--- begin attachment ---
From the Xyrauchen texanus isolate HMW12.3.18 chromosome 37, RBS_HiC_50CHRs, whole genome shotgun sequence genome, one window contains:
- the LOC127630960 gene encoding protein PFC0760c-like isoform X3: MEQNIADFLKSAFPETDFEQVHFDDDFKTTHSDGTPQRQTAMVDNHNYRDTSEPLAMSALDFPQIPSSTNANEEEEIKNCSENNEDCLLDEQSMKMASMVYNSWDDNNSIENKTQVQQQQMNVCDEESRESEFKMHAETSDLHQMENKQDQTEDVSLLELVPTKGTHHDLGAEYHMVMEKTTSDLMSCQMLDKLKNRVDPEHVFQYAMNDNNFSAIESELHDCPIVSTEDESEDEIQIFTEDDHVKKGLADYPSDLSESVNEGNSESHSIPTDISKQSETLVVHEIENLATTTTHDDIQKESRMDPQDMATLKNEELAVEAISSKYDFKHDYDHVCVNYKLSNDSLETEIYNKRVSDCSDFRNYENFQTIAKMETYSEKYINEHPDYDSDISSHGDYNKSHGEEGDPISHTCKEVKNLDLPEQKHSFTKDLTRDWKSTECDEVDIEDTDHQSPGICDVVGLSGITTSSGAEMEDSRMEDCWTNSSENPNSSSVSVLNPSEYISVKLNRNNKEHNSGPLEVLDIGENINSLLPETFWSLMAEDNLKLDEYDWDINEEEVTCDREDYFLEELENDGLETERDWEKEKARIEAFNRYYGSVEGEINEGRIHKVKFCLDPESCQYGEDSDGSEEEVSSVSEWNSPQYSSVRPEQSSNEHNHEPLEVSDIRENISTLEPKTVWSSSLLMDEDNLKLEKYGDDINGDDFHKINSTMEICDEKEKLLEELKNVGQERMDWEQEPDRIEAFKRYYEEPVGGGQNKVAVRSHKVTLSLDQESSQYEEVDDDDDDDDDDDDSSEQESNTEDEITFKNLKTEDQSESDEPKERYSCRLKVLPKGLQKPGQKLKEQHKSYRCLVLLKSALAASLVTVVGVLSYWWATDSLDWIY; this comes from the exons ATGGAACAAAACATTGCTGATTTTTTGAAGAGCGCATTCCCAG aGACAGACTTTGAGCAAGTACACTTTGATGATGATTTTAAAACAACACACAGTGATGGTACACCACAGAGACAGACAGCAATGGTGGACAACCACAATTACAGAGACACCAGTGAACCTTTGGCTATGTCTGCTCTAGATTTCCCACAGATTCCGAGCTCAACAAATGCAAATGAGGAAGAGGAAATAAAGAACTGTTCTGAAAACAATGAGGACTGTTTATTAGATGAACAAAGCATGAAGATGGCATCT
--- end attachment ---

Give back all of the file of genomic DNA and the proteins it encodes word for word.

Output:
From the Xyrauchen texanus isolate HMW12.3.18 chromosome 37, RBS_HiC_50CHRs, whole genome shotgun sequence genome, one window contains:
- the LOC127630960 gene encoding protein PFC0760c-like isoform X3: MEQNIADFLKSAFPETDFEQVHFDDDFKTTHSDGTPQRQTAMVDNHNYRDTSEPLAMSALDFPQIPSSTNANEEEEIKNCSENNEDCLLDEQSMKMASMVYNSWDDNNSIENKTQVQQQQMNVCDEESRESEFKMHAETSDLHQMENKQDQTEDVSLLELVPTKGTHHDLGAEYHMVMEKTTSDLMSCQMLDKLKNRVDPEHVFQYAMNDNNFSAIESELHDCPIVSTEDESEDEIQIFTEDDHVKKGLADYPSDLSESVNEGNSESHSIPTDISKQSETLVVHEIENLATTTTHDDIQKESRMDPQDMATLKNEELAVEAISSKYDFKHDYDHVCVNYKLSNDSLETEIYNKRVSDCSDFRNYENFQTIAKMETYSEKYINEHPDYDSDISSHGDYNKSHGEEGDPISHTCKEVKNLDLPEQKHSFTKDLTRDWKSTECDEVDIEDTDHQSPGICDVVGLSGITTSSGAEMEDSRMEDCWTNSSENPNSSSVSVLNPSEYISVKLNRNNKEHNSGPLEVLDIGENINSLLPETFWSLMAEDNLKLDEYDWDINEEEVTCDREDYFLEELENDGLETERDWEKEKARIEAFNRYYGSVEGEINEGRIHKVKFCLDPESCQYGEDSDGSEEEVSSVSEWNSPQYSSVRPEQSSNEHNHEPLEVSDIRENISTLEPKTVWSSSLLMDEDNLKLEKYGDDINGDDFHKINSTMEICDEKEKLLEELKNVGQERMDWEQEPDRIEAFKRYYEEPVGGGQNKVAVRSHKVTLSLDQESSQYEEVDDDDDDDDDDDDSSEQESNTEDEITFKNLKTEDQSESDEPKERYSCRLKVLPKGLQKPGQKLKEQHKSYRCLVLLKSALAASLVTVVGVLSYWWATDSLDWIY; this comes from the exons ATGGAACAAAACATTGCTGATTTTTTGAAGAGCGCATTCCCAG aGACAGACTTTGAGCAAGTACACTTTGATGATGATTTTAAAACAACACACAGTGATGGTACACCACAGAGACAGACAGCAATGGTGGACAACCACAATTACAGAGACACCAGTGAACCTTTGGCTATGTCTGCTCTAGATTTCCCACAGATTCCGAGCTCAACAAATGCAAATGAGGAAGAGGAAATAAAGAACTGTTCTGAAAACAATGAGGACTGTTTATTAGATGAACAAAGCATGAAGATGGCATCT